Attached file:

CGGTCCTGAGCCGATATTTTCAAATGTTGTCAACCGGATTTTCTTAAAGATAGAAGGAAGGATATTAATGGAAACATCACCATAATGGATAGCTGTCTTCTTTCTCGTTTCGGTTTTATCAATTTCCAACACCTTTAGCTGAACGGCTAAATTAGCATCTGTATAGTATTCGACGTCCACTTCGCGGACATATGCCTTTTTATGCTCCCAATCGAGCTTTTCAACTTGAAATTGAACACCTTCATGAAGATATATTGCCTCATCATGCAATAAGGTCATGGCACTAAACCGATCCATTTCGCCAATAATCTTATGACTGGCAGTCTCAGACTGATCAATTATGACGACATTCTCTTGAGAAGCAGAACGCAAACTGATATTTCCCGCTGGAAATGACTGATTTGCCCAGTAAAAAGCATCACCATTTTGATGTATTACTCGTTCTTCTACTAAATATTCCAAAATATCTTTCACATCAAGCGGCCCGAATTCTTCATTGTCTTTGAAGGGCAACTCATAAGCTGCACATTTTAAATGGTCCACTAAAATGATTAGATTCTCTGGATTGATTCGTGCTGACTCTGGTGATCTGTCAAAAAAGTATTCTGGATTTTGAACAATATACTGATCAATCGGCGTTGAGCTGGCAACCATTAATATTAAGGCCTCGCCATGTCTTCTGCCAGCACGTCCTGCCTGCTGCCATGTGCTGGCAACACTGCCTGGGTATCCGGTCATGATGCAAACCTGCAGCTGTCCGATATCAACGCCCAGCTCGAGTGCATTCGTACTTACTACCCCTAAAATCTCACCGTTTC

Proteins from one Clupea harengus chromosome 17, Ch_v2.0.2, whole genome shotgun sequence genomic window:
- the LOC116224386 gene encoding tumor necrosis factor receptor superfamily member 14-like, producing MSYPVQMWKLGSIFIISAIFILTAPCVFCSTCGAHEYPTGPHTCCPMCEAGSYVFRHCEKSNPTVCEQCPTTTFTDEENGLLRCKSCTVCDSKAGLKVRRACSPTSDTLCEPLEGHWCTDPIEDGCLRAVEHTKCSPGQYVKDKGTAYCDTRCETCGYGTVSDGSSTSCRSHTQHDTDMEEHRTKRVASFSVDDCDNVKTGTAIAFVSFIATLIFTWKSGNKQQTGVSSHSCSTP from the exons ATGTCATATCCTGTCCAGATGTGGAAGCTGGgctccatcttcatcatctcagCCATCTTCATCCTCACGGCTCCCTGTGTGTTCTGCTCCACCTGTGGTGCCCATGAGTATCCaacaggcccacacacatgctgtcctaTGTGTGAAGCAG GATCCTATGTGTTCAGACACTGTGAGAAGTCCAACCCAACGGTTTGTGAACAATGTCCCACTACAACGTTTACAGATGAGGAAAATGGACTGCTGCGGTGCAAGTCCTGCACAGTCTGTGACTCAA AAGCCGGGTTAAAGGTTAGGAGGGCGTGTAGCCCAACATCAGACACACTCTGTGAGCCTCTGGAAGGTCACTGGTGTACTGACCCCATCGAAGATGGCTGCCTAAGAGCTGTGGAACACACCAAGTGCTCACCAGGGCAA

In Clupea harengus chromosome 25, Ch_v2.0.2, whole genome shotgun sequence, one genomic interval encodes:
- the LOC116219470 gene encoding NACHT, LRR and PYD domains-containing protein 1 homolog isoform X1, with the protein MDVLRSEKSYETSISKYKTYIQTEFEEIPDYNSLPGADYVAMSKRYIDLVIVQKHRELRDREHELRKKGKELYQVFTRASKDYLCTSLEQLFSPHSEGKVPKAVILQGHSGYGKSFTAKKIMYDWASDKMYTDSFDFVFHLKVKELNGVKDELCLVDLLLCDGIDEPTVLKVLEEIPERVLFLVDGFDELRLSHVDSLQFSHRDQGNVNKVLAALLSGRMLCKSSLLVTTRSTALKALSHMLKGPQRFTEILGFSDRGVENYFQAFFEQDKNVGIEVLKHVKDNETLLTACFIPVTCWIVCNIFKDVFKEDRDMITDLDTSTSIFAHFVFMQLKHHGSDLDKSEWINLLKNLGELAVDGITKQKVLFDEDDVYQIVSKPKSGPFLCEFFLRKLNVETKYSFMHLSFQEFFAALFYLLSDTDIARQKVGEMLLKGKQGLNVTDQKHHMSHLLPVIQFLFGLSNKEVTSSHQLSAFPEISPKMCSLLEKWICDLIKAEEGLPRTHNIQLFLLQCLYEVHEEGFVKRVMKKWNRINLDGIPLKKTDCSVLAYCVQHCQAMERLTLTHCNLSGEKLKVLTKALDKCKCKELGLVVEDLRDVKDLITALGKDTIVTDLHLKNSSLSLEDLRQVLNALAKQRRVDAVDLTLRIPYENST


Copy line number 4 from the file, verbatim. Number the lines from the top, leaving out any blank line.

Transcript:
In Clupea harengus chromosome 25, Ch_v2.0.2, whole genome shotgun sequence, one genomic interval encodes: